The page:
Further validation of the Hodge simulation via experiments is given in the follow-up work Hodge2016 (), which also investigates the effects of build orientation, infill scan strategy, and preheating on residual stresses and dimensional warping. Digital Image Correlation (DIC) was used to measure the displacements of 316L triangular prisms fabricated by SLM as test artifacts. Moreover, neutron diffraction experiments were used to measure the stress distribution. Figure 11 illustrates typical results for a triangular prism printed vertically, with the shortest edge of the triangle forming one edge of the rectangular contact area with the build platform. The prisms are along the bottom edge, tall, and thick, in part to enable comparison to a previous study in Wu2014 (). In order to measure dimensional warping, the prism is removed from the build platform leading to a considerable distortion of the part geometry due to the previously present residual stresses. In Figure 11(a), the experimentally measured displacements in direction, taking on maximal values in the range of , are illustrated. For comparison, in Figures 11(b) and 11(c) the corresponding simulation results either based on a material law with or without plastic hardening, are illustrated. Besides a qualitative agreement of numerical and experimental results, the relative error of the simulation without plastic hardening lies in the range of in the maximal displacement while the variant with plastic hardening overestimates the maximal displacement approximately by a factor of two. For the displacements in direction (not illustrated), the behavior turned out to be (almost) the opposite, i.e. rough agreement of the simulation based on a material law with plastic hardening, large deviations for the variant without plastic hardening. This behavior might indicate that the comparatively simple isotropic constitutive laws applied in Hodge2016 (), and in many other state-of-the-art macroscopic SLM models, are still not accurate enough. Additionally, the simulation results in Figure 12 show the component of the Cauchy stresses resulting from the two chosen preheating temperatures of and . Again, qualitative results can be captured quite well confirming that preheating reduces the peak values of residual stresses.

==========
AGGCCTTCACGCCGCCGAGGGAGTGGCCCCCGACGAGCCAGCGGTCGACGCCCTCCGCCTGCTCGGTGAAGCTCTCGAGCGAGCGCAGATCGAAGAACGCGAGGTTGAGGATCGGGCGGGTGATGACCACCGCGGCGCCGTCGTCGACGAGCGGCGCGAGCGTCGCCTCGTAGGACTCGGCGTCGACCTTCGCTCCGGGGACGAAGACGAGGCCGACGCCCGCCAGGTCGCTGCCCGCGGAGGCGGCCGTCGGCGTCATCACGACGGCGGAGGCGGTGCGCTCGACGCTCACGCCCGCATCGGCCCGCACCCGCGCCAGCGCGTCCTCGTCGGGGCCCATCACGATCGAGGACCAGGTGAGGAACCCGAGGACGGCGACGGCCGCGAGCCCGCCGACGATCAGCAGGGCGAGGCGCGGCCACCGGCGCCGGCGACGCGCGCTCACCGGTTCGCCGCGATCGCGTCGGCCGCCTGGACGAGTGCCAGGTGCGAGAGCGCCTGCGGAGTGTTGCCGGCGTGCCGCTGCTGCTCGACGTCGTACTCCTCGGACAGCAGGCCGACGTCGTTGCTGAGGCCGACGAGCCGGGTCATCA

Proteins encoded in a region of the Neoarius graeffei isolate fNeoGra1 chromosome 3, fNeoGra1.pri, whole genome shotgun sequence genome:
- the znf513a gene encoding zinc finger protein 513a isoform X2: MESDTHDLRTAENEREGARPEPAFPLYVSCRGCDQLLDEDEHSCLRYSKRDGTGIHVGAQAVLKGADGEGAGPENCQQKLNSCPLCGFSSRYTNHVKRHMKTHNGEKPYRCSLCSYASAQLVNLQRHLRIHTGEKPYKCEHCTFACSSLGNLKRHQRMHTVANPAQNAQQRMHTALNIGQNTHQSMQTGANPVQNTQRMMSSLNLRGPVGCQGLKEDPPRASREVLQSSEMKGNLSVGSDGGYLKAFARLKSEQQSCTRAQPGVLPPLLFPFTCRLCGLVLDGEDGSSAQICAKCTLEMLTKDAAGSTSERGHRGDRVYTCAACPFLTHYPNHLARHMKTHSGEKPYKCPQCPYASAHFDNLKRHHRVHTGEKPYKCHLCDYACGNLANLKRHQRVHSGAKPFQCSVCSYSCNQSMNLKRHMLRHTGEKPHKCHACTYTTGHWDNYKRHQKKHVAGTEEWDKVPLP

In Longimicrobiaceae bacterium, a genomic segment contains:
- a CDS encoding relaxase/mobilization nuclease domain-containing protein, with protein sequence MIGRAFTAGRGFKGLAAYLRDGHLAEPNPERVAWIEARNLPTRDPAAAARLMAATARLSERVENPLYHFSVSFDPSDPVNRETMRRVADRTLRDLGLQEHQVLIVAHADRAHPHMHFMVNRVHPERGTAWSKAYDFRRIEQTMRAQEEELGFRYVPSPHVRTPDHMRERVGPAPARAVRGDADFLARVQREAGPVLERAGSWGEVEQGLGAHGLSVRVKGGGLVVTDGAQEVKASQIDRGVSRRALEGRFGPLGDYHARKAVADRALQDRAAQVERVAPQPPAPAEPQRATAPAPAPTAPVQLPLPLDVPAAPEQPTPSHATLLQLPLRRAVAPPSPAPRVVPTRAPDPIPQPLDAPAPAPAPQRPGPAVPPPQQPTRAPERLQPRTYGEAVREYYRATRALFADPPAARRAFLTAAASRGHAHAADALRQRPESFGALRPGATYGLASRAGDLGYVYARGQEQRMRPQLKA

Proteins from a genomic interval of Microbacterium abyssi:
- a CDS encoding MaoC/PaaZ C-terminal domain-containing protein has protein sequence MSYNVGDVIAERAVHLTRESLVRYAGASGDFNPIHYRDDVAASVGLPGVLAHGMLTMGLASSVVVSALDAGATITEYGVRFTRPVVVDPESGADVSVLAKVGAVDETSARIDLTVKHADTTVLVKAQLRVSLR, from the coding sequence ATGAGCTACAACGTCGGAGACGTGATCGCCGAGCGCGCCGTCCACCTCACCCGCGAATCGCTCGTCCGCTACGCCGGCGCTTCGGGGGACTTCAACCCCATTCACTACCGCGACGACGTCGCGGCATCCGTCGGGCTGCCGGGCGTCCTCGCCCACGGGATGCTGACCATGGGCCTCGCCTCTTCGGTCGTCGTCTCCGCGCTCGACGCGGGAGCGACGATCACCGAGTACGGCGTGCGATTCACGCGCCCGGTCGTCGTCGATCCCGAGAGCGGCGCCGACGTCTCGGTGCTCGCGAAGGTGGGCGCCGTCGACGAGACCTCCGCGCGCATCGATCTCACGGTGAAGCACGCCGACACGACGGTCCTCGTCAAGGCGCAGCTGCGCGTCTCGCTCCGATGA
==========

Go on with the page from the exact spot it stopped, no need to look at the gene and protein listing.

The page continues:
Figure 12: Simulated Cauchy stress in direction for the cases (a) non-heated and (b) preheated built platform, Hodge2016 ().